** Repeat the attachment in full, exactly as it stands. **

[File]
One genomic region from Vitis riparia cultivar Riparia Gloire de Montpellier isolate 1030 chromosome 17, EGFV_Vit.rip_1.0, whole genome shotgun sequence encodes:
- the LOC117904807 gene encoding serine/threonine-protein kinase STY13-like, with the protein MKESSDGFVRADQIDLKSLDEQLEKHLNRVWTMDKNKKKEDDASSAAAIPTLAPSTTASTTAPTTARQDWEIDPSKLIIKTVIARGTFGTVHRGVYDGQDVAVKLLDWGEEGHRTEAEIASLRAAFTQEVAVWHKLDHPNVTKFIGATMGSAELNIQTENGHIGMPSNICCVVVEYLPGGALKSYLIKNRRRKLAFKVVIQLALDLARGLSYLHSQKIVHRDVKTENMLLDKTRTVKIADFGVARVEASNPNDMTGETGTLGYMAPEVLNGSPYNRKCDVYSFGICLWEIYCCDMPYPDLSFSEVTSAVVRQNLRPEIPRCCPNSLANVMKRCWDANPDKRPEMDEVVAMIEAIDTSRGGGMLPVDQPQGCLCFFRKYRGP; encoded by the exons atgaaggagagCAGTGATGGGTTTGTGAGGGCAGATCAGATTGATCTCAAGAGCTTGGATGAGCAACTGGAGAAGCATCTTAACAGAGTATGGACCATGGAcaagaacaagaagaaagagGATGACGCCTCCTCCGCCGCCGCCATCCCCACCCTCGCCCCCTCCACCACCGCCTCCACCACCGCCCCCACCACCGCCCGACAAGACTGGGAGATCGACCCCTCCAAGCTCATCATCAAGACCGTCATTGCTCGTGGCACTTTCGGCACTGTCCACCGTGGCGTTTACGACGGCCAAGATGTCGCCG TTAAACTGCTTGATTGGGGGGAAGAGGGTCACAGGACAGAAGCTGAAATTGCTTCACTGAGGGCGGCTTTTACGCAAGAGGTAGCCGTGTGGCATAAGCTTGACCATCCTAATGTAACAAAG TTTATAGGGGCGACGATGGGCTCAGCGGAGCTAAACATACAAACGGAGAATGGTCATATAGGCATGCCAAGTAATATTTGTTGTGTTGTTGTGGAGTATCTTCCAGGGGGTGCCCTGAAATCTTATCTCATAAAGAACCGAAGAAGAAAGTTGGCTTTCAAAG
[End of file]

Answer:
One genomic region from Vitis riparia cultivar Riparia Gloire de Montpellier isolate 1030 chromosome 17, EGFV_Vit.rip_1.0, whole genome shotgun sequence encodes:
- the LOC117904807 gene encoding serine/threonine-protein kinase STY13-like, with the protein MKESSDGFVRADQIDLKSLDEQLEKHLNRVWTMDKNKKKEDDASSAAAIPTLAPSTTASTTAPTTARQDWEIDPSKLIIKTVIARGTFGTVHRGVYDGQDVAVKLLDWGEEGHRTEAEIASLRAAFTQEVAVWHKLDHPNVTKFIGATMGSAELNIQTENGHIGMPSNICCVVVEYLPGGALKSYLIKNRRRKLAFKVVIQLALDLARGLSYLHSQKIVHRDVKTENMLLDKTRTVKIADFGVARVEASNPNDMTGETGTLGYMAPEVLNGSPYNRKCDVYSFGICLWEIYCCDMPYPDLSFSEVTSAVVRQNLRPEIPRCCPNSLANVMKRCWDANPDKRPEMDEVVAMIEAIDTSRGGGMLPVDQPQGCLCFFRKYRGP; encoded by the exons atgaaggagagCAGTGATGGGTTTGTGAGGGCAGATCAGATTGATCTCAAGAGCTTGGATGAGCAACTGGAGAAGCATCTTAACAGAGTATGGACCATGGAcaagaacaagaagaaagagGATGACGCCTCCTCCGCCGCCGCCATCCCCACCCTCGCCCCCTCCACCACCGCCTCCACCACCGCCCCCACCACCGCCCGACAAGACTGGGAGATCGACCCCTCCAAGCTCATCATCAAGACCGTCATTGCTCGTGGCACTTTCGGCACTGTCCACCGTGGCGTTTACGACGGCCAAGATGTCGCCG TTAAACTGCTTGATTGGGGGGAAGAGGGTCACAGGACAGAAGCTGAAATTGCTTCACTGAGGGCGGCTTTTACGCAAGAGGTAGCCGTGTGGCATAAGCTTGACCATCCTAATGTAACAAAG TTTATAGGGGCGACGATGGGCTCAGCGGAGCTAAACATACAAACGGAGAATGGTCATATAGGCATGCCAAGTAATATTTGTTGTGTTGTTGTGGAGTATCTTCCAGGGGGTGCCCTGAAATCTTATCTCATAAAGAACCGAAGAAGAAAGTTGGCTTTCAAAG